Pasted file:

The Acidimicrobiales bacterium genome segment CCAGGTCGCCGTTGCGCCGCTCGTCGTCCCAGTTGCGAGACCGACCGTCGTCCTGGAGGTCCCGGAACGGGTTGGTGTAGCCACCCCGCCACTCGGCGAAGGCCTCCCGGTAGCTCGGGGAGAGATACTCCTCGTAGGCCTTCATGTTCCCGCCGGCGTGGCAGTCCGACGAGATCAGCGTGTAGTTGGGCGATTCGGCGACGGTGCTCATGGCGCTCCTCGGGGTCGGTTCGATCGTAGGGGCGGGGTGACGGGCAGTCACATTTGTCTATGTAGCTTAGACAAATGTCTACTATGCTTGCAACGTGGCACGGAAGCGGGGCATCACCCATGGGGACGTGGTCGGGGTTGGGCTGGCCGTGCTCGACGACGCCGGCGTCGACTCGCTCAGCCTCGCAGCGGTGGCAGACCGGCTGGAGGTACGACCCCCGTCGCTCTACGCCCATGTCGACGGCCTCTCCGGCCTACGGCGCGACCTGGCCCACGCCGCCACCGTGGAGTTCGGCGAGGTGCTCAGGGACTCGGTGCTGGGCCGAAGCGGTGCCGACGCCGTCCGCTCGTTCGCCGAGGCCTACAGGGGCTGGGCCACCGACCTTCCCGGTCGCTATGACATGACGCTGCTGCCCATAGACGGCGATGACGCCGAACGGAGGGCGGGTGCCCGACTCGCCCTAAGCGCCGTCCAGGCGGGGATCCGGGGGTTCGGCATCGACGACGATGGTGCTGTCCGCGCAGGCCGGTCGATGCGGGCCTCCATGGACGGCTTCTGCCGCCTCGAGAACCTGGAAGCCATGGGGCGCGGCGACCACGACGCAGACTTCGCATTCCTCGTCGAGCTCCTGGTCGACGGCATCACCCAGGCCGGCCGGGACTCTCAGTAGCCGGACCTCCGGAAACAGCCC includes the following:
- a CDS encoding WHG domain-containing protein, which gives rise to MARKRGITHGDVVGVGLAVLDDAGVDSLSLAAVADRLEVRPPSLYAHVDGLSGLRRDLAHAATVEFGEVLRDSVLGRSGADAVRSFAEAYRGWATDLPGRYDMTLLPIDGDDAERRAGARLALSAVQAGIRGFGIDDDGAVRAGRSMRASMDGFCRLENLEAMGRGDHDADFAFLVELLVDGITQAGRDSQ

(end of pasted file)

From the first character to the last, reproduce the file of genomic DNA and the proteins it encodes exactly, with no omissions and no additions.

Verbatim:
The Acidimicrobiales bacterium genome segment CCAGGTCGCCGTTGCGCCGCTCGTCGTCCCAGTTGCGAGACCGACCGTCGTCCTGGAGGTCCCGGAACGGGTTGGTGTAGCCACCCCGCCACTCGGCGAAGGCCTCCCGGTAGCTCGGGGAGAGATACTCCTCGTAGGCCTTCATGTTCCCGCCGGCGTGGCAGTCCGACGAGATCAGCGTGTAGTTGGGCGATTCGGCGACGGTGCTCATGGCGCTCCTCGGGGTCGGTTCGATCGTAGGGGCGGGGTGACGGGCAGTCACATTTGTCTATGTAGCTTAGACAAATGTCTACTATGCTTGCAACGTGGCACGGAAGCGGGGCATCACCCATGGGGACGTGGTCGGGGTTGGGCTGGCCGTGCTCGACGACGCCGGCGTCGACTCGCTCAGCCTCGCAGCGGTGGCAGACCGGCTGGAGGTACGACCCCCGTCGCTCTACGCCCATGTCGACGGCCTCTCCGGCCTACGGCGCGACCTGGCCCACGCCGCCACCGTGGAGTTCGGCGAGGTGCTCAGGGACTCGGTGCTGGGCCGAAGCGGTGCCGACGCCGTCCGCTCGTTCGCCGAGGCCTACAGGGGCTGGGCCACCGACCTTCCCGGTCGCTATGACATGACGCTGCTGCCCATAGACGGCGATGACGCCGAACGGAGGGCGGGTGCCCGACTCGCCCTAAGCGCCGTCCAGGCGGGGATCCGGGGGTTCGGCATCGACGACGATGGTGCTGTCCGCGCAGGCCGGTCGATGCGGGCCTCCATGGACGGCTTCTGCCGCCTCGAGAACCTGGAAGCCATGGGGCGCGGCGACCACGACGCAGACTTCGCATTCCTCGTCGAGCTCCTGGTCGACGGCATCACCCAGGCCGGCCGGGACTCTCAGTAGCCGGACCTCCGGAAACAGCCC includes the following:
- a CDS encoding WHG domain-containing protein, which gives rise to MARKRGITHGDVVGVGLAVLDDAGVDSLSLAAVADRLEVRPPSLYAHVDGLSGLRRDLAHAATVEFGEVLRDSVLGRSGADAVRSFAEAYRGWATDLPGRYDMTLLPIDGDDAERRAGARLALSAVQAGIRGFGIDDDGAVRAGRSMRASMDGFCRLENLEAMGRGDHDADFAFLVELLVDGITQAGRDSQ